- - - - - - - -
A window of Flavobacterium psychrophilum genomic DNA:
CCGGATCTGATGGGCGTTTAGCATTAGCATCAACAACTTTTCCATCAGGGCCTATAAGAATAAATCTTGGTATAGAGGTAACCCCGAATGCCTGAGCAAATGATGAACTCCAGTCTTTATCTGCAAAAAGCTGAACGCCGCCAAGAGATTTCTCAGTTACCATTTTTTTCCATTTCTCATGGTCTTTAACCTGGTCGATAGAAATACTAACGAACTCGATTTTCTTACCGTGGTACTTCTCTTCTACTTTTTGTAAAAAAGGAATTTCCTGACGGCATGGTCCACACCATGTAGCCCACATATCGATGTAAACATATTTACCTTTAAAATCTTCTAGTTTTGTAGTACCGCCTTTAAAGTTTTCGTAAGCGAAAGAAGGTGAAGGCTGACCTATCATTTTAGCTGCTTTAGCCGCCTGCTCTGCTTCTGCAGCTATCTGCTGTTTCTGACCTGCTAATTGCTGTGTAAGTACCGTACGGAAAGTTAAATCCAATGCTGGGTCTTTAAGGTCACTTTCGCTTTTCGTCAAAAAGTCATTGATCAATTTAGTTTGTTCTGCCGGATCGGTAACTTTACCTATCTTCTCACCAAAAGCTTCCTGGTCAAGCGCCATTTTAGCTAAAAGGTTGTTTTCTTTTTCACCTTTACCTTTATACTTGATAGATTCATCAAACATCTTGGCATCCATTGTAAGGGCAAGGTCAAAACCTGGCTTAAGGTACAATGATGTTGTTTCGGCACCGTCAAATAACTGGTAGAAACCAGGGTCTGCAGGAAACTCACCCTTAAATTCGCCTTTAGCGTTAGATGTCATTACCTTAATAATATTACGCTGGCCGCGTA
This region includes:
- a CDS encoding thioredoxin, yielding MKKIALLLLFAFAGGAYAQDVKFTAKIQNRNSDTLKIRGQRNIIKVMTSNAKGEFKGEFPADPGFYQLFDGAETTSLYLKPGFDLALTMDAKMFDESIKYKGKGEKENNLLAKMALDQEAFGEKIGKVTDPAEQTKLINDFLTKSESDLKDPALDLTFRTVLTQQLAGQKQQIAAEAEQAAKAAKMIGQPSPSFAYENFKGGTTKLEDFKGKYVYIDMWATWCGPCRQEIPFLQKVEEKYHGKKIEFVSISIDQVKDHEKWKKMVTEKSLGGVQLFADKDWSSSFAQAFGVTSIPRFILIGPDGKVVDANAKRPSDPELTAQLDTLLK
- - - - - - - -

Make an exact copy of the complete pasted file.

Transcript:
A window of Flavobacterium psychrophilum genomic DNA:
CCGGATCTGATGGGCGTTTAGCATTAGCATCAACAACTTTTCCATCAGGGCCTATAAGAATAAATCTTGGTATAGAGGTAACCCCGAATGCCTGAGCAAATGATGAACTCCAGTCTTTATCTGCAAAAAGCTGAACGCCGCCAAGAGATTTCTCAGTTACCATTTTTTTCCATTTCTCATGGTCTTTAACCTGGTCGATAGAAATACTAACGAACTCGATTTTCTTACCGTGGTACTTCTCTTCTACTTTTTGTAAAAAAGGAATTTCCTGACGGCATGGTCCACACCATGTAGCCCACATATCGATGTAAACATATTTACCTTTAAAATCTTCTAGTTTTGTAGTACCGCCTTTAAAGTTTTCGTAAGCGAAAGAAGGTGAAGGCTGACCTATCATTTTAGCTGCTTTAGCCGCCTGCTCTGCTTCTGCAGCTATCTGCTGTTTCTGACCTGCTAATTGCTGTGTAAGTACCGTACGGAAAGTTAAATCCAATGCTGGGTCTTTAAGGTCACTTTCGCTTTTCGTCAAAAAGTCATTGATCAATTTAGTTTGTTCTGCCGGATCGGTAACTTTACCTATCTTCTCACCAAAAGCTTCCTGGTCAAGCGCCATTTTAGCTAAAAGGTTGTTTTCTTTTTCACCTTTACCTTTATACTTGATAGATTCATCAAACATCTTGGCATCCATTGTAAGGGCAAGGTCAAAACCTGGCTTAAGGTACAATGATGTTGTTTCGGCACCGTCAAATAACTGGTAGAAACCAGGGTCTGCAGGAAACTCACCCTTAAATTCGCCTTTAGCGTTAGATGTCATTACCTTAATAATATTACGCTGGCCGCGTA
This region includes:
- a CDS encoding thioredoxin, yielding MKKIALLLLFAFAGGAYAQDVKFTAKIQNRNSDTLKIRGQRNIIKVMTSNAKGEFKGEFPADPGFYQLFDGAETTSLYLKPGFDLALTMDAKMFDESIKYKGKGEKENNLLAKMALDQEAFGEKIGKVTDPAEQTKLINDFLTKSESDLKDPALDLTFRTVLTQQLAGQKQQIAAEAEQAAKAAKMIGQPSPSFAYENFKGGTTKLEDFKGKYVYIDMWATWCGPCRQEIPFLQKVEEKYHGKKIEFVSISIDQVKDHEKWKKMVTEKSLGGVQLFADKDWSSSFAQAFGVTSIPRFILIGPDGKVVDANAKRPSDPELTAQLDTLLK